The earliest recorded two day race meeting in the area was in August 1845 at Caerleon, with meetings continuing until 1854. The 1845 meeting was not worthy of note because the three races on Wednesday only attracted a total of six horses, while the sport on Thursday was even less attractive.

The Sporting Magazine of 1846 reported on the second year of meetings held at the Newport Racecourse in Monmouthshire when a one day meeting took place on Tuesday 3rd September. The card opened with the Newport Stakes which went to Mr Smith’s Foxwhelp, but the meeting proved to be exceptionally good for Mr F Jacob and his mare Valeria, who showed her flexibility by winning the Pontypool Park Stakes and the Llantarnam Hurdle Stakes. Meetings lapsed for over three decades until the Llangibby and Tredegar Hunt Groups organised National Hunt events in the mid 1880s. However, the earliest races billed as ‘Newport’ were not held until a two day meeting from Wednesday 15th to Thursday 16th November 1899. By then the course was situated on the banks of the River Usk, close to the M4 near to Caerleon and less than a mile from Caerleon Railway Station, the site is now occupied by Caerleon Comprehensive School. Meetings stopped in 1913 prior to the outbreak of World War I and did not begin again until 1919. The course closed again for World War II but reopened in May 1946 and a year later the Queen Mother’s jockey and celebrated racing author, Dick Francis, rode Wrenbury Sahib at Newport on Saturday 14th June 1947, one week before his wedding. It proved to be an awkward ride and fateful decision because the horse fell and Dick broke his collarbone, leaving him with a permanent reminder on his wedding photographs.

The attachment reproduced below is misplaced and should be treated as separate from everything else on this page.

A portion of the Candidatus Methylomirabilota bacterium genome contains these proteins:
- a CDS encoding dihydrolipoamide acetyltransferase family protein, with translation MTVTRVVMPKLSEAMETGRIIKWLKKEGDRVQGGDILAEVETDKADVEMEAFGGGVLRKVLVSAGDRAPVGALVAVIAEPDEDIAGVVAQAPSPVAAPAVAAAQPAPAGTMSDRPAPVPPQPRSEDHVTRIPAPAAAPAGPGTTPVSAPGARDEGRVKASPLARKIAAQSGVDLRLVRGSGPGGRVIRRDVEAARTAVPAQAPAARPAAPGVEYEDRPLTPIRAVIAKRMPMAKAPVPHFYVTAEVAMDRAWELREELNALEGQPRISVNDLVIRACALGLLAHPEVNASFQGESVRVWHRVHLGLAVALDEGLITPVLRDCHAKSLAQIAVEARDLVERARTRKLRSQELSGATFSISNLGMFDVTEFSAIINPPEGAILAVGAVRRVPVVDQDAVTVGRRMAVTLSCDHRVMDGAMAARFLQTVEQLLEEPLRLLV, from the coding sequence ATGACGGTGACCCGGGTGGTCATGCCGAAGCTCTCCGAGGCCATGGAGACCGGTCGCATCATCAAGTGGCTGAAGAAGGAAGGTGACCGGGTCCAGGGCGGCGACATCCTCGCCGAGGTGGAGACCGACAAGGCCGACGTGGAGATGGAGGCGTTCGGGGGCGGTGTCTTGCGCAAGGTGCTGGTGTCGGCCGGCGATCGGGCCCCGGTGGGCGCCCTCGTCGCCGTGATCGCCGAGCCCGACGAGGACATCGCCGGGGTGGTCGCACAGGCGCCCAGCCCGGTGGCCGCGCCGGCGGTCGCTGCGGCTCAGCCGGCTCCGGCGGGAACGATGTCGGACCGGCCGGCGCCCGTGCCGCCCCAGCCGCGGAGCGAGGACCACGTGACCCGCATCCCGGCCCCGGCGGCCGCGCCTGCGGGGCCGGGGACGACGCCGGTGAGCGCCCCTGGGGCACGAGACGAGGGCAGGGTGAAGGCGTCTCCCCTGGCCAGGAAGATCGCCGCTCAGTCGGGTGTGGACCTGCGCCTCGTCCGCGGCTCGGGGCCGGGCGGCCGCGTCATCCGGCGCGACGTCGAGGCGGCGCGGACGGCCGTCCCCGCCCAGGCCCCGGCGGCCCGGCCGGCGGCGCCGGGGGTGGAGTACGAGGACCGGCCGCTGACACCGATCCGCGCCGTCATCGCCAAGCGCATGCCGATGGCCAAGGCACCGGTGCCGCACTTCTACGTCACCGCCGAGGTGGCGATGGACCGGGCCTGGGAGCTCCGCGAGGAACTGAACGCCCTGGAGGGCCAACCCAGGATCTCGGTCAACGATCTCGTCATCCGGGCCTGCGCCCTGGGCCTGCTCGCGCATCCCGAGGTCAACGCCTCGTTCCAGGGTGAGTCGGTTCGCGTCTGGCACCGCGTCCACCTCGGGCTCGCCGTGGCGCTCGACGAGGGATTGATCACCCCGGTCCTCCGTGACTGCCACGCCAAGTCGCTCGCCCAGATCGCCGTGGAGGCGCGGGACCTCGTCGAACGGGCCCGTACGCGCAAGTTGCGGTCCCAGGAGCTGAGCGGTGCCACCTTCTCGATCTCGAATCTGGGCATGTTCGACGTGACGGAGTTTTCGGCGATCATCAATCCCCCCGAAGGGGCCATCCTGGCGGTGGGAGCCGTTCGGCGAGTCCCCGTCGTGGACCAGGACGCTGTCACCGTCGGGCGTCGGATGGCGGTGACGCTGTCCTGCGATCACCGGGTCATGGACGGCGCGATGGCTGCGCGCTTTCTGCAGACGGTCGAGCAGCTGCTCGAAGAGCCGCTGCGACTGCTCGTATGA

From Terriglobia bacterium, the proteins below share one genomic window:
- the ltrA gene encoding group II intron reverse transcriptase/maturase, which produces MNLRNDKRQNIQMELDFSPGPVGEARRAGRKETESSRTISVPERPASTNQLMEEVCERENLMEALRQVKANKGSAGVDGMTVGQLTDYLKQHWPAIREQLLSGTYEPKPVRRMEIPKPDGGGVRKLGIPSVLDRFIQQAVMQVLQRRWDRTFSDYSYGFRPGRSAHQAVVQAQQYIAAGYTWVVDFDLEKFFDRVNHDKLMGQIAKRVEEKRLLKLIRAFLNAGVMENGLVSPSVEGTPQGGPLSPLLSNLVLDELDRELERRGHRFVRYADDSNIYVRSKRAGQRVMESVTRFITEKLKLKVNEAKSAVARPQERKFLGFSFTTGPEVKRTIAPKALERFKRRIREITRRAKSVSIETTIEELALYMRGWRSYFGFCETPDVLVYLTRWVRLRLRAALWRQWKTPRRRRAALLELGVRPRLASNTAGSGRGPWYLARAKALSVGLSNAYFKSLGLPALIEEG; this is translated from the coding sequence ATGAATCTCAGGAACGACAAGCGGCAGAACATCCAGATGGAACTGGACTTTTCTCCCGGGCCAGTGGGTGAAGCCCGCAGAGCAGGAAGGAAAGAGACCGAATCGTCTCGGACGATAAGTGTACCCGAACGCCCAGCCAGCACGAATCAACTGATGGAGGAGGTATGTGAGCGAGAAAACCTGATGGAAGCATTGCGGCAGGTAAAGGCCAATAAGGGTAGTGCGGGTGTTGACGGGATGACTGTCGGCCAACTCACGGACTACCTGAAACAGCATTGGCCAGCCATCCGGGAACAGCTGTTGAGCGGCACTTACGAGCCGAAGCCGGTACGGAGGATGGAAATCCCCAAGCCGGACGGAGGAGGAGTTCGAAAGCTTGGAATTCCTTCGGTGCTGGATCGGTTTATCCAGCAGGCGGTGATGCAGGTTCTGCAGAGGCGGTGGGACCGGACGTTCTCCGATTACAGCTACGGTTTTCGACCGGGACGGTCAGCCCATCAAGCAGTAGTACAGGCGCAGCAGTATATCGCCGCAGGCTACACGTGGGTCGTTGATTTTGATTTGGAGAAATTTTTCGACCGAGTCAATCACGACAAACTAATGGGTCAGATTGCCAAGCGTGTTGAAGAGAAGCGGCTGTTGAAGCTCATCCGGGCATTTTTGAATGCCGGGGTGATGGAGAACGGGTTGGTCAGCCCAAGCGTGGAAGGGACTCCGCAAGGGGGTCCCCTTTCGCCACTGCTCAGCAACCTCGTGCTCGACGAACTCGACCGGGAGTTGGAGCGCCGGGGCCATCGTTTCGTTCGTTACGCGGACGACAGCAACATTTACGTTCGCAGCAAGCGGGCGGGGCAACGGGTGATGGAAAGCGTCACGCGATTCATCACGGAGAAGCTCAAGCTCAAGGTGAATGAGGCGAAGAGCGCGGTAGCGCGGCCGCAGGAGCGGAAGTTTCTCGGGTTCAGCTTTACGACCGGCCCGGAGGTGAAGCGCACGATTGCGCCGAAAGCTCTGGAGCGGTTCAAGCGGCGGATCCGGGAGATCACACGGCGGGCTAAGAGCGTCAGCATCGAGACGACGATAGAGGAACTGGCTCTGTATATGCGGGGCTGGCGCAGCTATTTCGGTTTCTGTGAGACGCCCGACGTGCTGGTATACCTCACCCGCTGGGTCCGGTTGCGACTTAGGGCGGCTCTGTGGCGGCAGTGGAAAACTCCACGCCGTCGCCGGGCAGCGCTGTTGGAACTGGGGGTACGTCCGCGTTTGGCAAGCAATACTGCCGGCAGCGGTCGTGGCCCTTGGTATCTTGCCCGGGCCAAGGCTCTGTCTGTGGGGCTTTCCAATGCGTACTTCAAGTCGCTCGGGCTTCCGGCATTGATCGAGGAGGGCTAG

With the closure of Ely Racecourse in Cardiff, the Welsh Grand National was held at the Caerleon Racecourse in 1948 and was won by Captain Ryan Price's Bora's Cottage.

The final meeting took place on Monday 17th May 1948. As well as horse racing, the course was also the venue for international cross-country events